Stop Leading Your Witness During Direct Examination

Earlier this week I was in court for a motion hearing. Since I was early, I sat down and watched the hearing before mine. As you’ve heard me say before, any time you get the chance, I recommend watching other lawyers in action. If they’re better than you are, you’ll discover new skills or techniques you can apply to your practice. If they’re worse than you are, you’ll be reminded about mistakes that you shouldn’t repeat. No matter what happens, you’re almost guaranteed to learn something.

This was one of the cases where I was being reminded about mistakes you shouldn’t repeat…

The attorney was questioning her client, and I quickly saw that things weren’t going very well. Although she was an experienced criminal defense attorney and probably very accomplished in the art of cross-examination, her direct examination skills were awful. She was desperately trying to get her client to tell his story, but she couldn’t formulate a non-leading question to save her life. Here’s a brief example of how things were going:

Defense: You were submitting to the authority of the police, weren’t you?

Prosecutor: Objection. Leading.

Judge: Sustained.

Defense: The police surrounded you, right?

Prosecutor: Objection. Leading.

Judge: Sustained.

Defense: You didn’t have any choice but to do what they said, did you?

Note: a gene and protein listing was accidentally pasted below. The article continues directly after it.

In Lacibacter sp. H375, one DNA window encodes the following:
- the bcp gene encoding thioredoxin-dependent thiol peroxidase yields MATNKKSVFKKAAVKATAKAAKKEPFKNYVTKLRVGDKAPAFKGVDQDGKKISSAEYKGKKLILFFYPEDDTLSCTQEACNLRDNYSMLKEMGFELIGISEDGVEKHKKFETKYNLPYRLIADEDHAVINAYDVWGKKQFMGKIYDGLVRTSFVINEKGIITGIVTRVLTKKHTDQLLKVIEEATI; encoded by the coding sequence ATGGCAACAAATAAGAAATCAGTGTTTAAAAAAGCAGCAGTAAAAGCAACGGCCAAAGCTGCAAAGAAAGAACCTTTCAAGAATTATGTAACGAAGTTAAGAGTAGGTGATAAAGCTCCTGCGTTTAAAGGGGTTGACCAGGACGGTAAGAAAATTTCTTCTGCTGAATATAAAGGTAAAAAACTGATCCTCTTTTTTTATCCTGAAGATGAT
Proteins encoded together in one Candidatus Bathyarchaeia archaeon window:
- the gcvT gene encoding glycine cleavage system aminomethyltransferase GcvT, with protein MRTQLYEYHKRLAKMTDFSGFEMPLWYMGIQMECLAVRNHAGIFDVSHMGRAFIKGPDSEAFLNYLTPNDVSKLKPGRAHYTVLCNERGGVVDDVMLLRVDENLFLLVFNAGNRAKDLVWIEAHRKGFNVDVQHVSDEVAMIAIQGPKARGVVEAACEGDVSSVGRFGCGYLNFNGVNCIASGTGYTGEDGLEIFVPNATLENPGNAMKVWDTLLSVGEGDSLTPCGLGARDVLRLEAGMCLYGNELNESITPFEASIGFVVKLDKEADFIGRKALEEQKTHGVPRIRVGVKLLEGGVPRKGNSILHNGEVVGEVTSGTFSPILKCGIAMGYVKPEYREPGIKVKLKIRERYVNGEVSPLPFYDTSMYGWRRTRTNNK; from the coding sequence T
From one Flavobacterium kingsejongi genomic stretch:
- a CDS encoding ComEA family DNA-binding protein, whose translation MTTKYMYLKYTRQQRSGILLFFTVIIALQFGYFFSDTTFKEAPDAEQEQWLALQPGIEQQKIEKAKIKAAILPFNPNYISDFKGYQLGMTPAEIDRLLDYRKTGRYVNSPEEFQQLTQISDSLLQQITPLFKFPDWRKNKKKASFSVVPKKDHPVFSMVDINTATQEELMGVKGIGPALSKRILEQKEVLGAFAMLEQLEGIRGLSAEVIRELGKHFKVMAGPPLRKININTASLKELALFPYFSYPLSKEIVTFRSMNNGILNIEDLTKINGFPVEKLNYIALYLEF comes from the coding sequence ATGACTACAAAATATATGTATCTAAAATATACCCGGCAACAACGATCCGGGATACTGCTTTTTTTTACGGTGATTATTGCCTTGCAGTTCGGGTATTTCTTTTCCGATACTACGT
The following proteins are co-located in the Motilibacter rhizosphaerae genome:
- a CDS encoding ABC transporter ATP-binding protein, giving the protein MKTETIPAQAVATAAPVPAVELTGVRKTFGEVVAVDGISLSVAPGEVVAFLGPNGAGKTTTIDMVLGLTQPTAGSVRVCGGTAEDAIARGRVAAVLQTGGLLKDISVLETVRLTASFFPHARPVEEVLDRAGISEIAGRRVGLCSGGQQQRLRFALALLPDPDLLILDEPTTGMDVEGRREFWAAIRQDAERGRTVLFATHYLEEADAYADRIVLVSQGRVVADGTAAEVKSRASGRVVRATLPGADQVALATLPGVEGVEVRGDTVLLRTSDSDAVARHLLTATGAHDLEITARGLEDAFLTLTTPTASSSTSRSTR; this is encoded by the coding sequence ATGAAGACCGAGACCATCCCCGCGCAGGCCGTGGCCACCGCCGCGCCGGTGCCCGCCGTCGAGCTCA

Prosecutor: Objection. Leading.

Judge: Sustained!

Defense: Didn’t you feel obligated to do what the police told you?

Prosecutor: Objection. Leading.

Judge: Sustained. Counselor, stop suggesting the answers to your witness and ask a non-leading question!

Her case was falling apart before our very eyes. The witness was becoming disoriented, because he wasn’t allowed to answer any of the questions. The prosecutor was successfully objecting to every question. The judge was losing patience with the attorney’s inability (or unwillingness) to ask a proper question. The attorney was getting exasperated because she simply didn’t know what else to do. It was painful to watch.

If you ever find yourself trapped in the same spot, you’ll need to break out of the rut and start asking proper questions. A question is “Leading” when it suggests the answer to the witness or contains the information that you’re looking for. The best way to avoid asking leading questions during direct examination is ensure your questions start with one of Rudyard Kipling’s “honest serving men:”

I keep six honest serving men,
(they taught me all I knew)
Their names are What and Why and When,
and How and Where and Who.

- Rudyard Kipling
The Elephant’s Child,
(1902)

(In addition to these six magic words, you can also use the words “Explain” or “Describe.”)

Remember, your goal on direct examination is to make the witness the star of the show. Whenever you ask leading questions, you shift the focus away from the witness and towards yourself. You aren’t the one testifying. The jury doesn’t want to hear from you — they want to hear from the witness. Make sure that you start each of your questions with any of these “magic” words, and you’ll avoid 99% of all “Leading” objections.

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